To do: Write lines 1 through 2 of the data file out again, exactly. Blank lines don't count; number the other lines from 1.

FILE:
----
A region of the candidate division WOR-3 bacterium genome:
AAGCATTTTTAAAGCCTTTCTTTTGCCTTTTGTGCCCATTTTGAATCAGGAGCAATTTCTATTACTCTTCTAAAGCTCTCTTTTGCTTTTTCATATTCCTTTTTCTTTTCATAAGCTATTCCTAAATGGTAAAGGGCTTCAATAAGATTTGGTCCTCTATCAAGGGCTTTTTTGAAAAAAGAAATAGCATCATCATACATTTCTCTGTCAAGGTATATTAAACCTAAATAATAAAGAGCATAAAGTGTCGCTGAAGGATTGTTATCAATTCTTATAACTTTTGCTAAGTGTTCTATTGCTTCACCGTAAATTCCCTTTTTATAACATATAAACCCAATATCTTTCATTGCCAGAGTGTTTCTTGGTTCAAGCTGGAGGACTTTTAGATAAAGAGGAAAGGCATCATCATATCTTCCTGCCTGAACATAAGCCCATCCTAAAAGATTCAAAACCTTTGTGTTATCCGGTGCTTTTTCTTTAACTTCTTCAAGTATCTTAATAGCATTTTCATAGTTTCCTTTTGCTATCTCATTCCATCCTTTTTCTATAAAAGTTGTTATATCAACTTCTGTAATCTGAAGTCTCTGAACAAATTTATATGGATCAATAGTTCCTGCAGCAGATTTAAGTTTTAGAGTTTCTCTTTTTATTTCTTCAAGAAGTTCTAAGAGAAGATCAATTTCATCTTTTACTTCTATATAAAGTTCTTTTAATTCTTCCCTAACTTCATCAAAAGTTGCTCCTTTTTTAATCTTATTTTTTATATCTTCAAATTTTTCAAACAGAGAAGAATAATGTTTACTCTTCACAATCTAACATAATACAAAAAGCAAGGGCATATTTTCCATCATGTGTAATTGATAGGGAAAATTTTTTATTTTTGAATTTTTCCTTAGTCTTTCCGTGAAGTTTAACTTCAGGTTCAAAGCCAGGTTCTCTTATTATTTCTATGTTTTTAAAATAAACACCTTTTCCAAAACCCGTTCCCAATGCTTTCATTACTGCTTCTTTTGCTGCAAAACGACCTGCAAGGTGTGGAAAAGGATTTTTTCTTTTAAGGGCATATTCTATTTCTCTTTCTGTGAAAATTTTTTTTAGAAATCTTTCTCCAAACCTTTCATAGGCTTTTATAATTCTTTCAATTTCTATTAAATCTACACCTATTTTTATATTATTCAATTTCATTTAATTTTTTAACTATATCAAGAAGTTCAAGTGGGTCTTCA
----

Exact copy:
A region of the candidate division WOR-3 bacterium genome:
AAGCATTTTTAAAGCCTTTCTTTTGCCTTTTGTGCCCATTTTGAATCAGGAGCAATTTCTATTACTCTTCTAAAGCTCTCTTTTGCTTTTTCATATTCCTTTTTCTTTTCATAAGCTATTCCTAAATGGTAAAGGGCTTCAATAAGATTTGGTCCTCTATCAAGGGCTTTTTTGAAAAAAGAAATAGCATCATCATACATTTCTCTGTCAAGGTATATTAAACCTAAATAATAAAGAGCATAAAGTGTCGCTGAAGGATTGTTATCAATTCTTATAACTTTTGCTAAGTGTTCTATTGCTTCACCGTAAATTCCCTTTTTATAACATATAAACCCAATATCTTTCATTGCCAGAGTGTTTCTTGGTTCAAGCTGGAGGACTTTTAGATAAAGAGGAAAGGCATCATCATATCTTCCTGCCTGAACATAAGCCCATCCTAAAAGATTCAAAACCTTTGTGTTATCCGGTGCTTTTTCTTTAACTTCTTCAAGTATCTTAATAGCATTTTCATAGTTTCCTTTTGCTATCTCATTCCATCCTTTTTCTATAAAAGTTGTTATATCAACTTCTGTAATCTGAAGTCTCTGAACAAATTTATATGGATCAATAGTTCCTGCAGCAGATTTAAGTTTTAGAGTTTCTCTTTTTATTTCTTCAAGAAGTTCTAAGAGAAGATCAATTTCATCTTTTACTTCTATATAAAGTTCTTTTAATTCTTCCCTAACTTCATCAAAAGTTGCTCCTTTTTTAATCTTATTTTTTATATCTTCAAATTTTTCAAACAGAGAAGAATAATGTTTACTCTTCACAATCTAACATAATACAAAAAGCAAGGGCATATTTTCCATCATGTGTAATTGATAGGGAAAATTTTTTATTTTTGAATTTTTCCTTAGTCTTTCCGTGAAGTTTAACTTCAGGTTCAAAGCCAGGTTCTCTTATTATTTCTATGTTTTTAAAATAAACACCTTTTCCAAAACCCGTTCCCAATGCTTTCATTACTGCTTCTTTTGCTGCAAAACGACCTGCAAGGTGTGGAAAAGGATTTTTTCTTTTAAGGGCATATTCTATTTCTCTTTCTGTGAAAATTTTTTTTAGAAATCTTTCTCCAAACCTTTCATAGGCTTTTATAATTCTTTCAATTTCTATTAAATCTACACCTATTTTTATATTATTCAATTTCATTTAATTTTTTAACTATATCAAGAAGTTCAAGTGGGTCTTCA